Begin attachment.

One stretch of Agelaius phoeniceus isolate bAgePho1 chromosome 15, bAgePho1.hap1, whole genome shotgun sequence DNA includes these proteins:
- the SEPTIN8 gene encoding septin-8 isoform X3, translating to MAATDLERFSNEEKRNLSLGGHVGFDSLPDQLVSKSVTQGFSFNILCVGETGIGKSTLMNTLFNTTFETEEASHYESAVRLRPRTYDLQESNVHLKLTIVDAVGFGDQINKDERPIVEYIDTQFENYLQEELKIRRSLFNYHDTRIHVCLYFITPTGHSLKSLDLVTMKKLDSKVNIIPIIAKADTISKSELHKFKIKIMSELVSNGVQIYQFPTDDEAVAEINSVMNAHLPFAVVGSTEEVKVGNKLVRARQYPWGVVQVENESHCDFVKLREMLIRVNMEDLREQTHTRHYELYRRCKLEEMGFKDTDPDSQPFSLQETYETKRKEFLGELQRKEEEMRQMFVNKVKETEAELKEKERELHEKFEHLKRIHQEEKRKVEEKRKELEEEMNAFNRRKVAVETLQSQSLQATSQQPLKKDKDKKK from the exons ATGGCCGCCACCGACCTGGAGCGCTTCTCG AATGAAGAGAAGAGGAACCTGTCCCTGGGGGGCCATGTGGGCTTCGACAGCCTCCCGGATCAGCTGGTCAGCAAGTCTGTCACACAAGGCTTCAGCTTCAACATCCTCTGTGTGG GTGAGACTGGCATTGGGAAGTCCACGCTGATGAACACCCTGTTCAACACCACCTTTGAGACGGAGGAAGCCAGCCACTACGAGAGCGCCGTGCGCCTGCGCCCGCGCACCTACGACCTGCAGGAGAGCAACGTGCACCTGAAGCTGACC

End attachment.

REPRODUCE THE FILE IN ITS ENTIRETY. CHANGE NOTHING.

One stretch of Agelaius phoeniceus isolate bAgePho1 chromosome 15, bAgePho1.hap1, whole genome shotgun sequence DNA includes these proteins:
- the SEPTIN8 gene encoding septin-8 isoform X3, translating to MAATDLERFSNEEKRNLSLGGHVGFDSLPDQLVSKSVTQGFSFNILCVGETGIGKSTLMNTLFNTTFETEEASHYESAVRLRPRTYDLQESNVHLKLTIVDAVGFGDQINKDERPIVEYIDTQFENYLQEELKIRRSLFNYHDTRIHVCLYFITPTGHSLKSLDLVTMKKLDSKVNIIPIIAKADTISKSELHKFKIKIMSELVSNGVQIYQFPTDDEAVAEINSVMNAHLPFAVVGSTEEVKVGNKLVRARQYPWGVVQVENESHCDFVKLREMLIRVNMEDLREQTHTRHYELYRRCKLEEMGFKDTDPDSQPFSLQETYETKRKEFLGELQRKEEEMRQMFVNKVKETEAELKEKERELHEKFEHLKRIHQEEKRKVEEKRKELEEEMNAFNRRKVAVETLQSQSLQATSQQPLKKDKDKKK from the exons ATGGCCGCCACCGACCTGGAGCGCTTCTCG AATGAAGAGAAGAGGAACCTGTCCCTGGGGGGCCATGTGGGCTTCGACAGCCTCCCGGATCAGCTGGTCAGCAAGTCTGTCACACAAGGCTTCAGCTTCAACATCCTCTGTGTGG GTGAGACTGGCATTGGGAAGTCCACGCTGATGAACACCCTGTTCAACACCACCTTTGAGACGGAGGAAGCCAGCCACTACGAGAGCGCCGTGCGCCTGCGCCCGCGCACCTACGACCTGCAGGAGAGCAACGTGCACCTGAAGCTGACC